Benefits Lapse For Millions if Trump Fails to Approve Bill

The stalemate comes as the Covid pandemic continues to worsen in many areas, and more U.S. workers are in jeopardy of losing their jobs.

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Trump has taken no action on the stimulus bill that Congress approved, which has been delivered to him at his Mar-a-Lago resort in Florida, beyond expressing his displeasure on Twitter.

The White House declined to comment Saturday on whether Trump will sign the bill by the end of the day, a move that would trigger action by states to update their computer systems to reflect the ongoing benefits. None of Trump’s press secretaries accompanied him to Florida.

The stimulus law is in addition to a $1.4 trillion omnibus spending bill to fund the federal government, which without Trump’s signature is at risk of closing down early next week.

Trump has demanded that Congress increase stimulus checks from $600 to $2,000 for eligible Americans — an abrupt proposal that blindsided lawmakers after they spent months negotiating the final package, and is opposed by many Republicans. He’s also complained about some of the items in the stimulus plan or in the omnibus spending bill.

“I simply want to get our great people $2000, rather than the measly $600 that is now in the bill,” Trump tweeted on Saturday.

President-elect Joe Biden criticized Trump on Saturday for refusing to sign the bill. Biden said in a statement that as many as 10 million Americans will lose their unemployment insurance benefits. About 14 million people have been receiving unemployment benefits through the Pandemic Unemployment Assistance and Pandemic Emergency Unemployment Compensation programs.

“It is the day after Christmas, and millions of families don’t know if they’ll be able to make ends meet,” Biden said. “This abdication of responsibility has devastating consequences.”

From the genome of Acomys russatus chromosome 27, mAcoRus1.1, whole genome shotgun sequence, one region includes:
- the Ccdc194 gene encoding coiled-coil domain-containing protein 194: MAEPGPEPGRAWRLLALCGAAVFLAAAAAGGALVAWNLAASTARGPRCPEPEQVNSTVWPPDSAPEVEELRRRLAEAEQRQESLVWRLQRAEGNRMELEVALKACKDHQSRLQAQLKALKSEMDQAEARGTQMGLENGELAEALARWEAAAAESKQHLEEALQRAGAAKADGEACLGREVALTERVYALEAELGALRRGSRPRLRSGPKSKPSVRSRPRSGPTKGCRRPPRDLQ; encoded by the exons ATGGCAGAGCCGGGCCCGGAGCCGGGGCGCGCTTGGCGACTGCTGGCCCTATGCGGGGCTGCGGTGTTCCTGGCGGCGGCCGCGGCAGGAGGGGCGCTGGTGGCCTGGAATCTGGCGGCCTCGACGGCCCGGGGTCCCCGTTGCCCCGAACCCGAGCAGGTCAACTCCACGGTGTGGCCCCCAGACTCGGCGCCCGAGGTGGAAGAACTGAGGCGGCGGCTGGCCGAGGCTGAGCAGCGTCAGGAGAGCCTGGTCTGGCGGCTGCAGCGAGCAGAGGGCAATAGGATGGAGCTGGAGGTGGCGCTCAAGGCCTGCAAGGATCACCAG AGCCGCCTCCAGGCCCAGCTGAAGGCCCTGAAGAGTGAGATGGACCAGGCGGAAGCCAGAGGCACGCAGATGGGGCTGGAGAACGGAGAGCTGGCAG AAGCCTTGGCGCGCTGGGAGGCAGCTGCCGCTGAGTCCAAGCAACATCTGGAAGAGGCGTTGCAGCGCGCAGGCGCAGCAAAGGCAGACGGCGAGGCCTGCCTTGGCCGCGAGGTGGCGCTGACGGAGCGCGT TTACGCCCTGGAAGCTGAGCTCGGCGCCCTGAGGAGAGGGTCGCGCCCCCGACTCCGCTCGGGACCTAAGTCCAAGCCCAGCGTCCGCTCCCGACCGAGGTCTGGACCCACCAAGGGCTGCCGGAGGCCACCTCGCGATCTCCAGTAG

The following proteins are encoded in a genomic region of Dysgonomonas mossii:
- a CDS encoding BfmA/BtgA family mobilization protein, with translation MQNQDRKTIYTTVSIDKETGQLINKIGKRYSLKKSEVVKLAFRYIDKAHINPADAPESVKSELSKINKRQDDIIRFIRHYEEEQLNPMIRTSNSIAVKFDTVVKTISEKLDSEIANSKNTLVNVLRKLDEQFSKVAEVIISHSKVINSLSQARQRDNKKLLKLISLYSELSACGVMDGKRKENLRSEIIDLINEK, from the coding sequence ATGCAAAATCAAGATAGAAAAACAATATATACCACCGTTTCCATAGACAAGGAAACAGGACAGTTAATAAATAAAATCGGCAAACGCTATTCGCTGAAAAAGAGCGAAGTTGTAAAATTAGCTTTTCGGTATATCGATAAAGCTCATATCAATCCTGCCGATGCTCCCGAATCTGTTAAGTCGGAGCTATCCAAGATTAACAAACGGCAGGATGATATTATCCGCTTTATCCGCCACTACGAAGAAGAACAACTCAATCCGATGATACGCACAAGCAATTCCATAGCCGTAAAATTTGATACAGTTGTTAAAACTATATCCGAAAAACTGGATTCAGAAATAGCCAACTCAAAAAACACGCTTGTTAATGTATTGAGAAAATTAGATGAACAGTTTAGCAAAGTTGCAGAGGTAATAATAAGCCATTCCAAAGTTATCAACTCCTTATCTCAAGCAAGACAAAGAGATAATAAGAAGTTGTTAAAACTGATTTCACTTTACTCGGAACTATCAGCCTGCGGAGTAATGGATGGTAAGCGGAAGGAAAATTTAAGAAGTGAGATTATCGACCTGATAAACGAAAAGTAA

Democratic Senator Chris Murphy of Connecticut said Saturday on Twitter that Trump must “pick up the phone and tell Republicans to stop blocking $2,000 payments.” He added that Trump’s last-minute snag was designed to create “chaos.” Senator Bernie Sanders of Vermont said the president should sign the bill, and then ask Republicans for separate legislation on direct payments.

Given the potential lapse in funding, it could take as long as a month before people receive their funds and even longer for the effects to filter into the economy, according to Michael Englund, chief economist at Action Economics LLC.

Beyond the short-term impact, the lack of immediate direct payments and gap in special unemployment benefits threaten to deepen economic scarring marked especially by a jump in long-term unemployment.

Democrats plan to vote Monday on new legislation to codify the $2,000 payments for most American adults and children. They could also vote on another stopgap measure to fund the government past the current spending deadline of midnight that day.

While that would avert a government shutdown if the Senate also passes it and the president signs it, it is still unclear what Trump plans to do with the larger pandemic relief and annual spending bill Congress passed on Dec. 21.

(Updates with Democrats’ tweets from 11th paragraph.)

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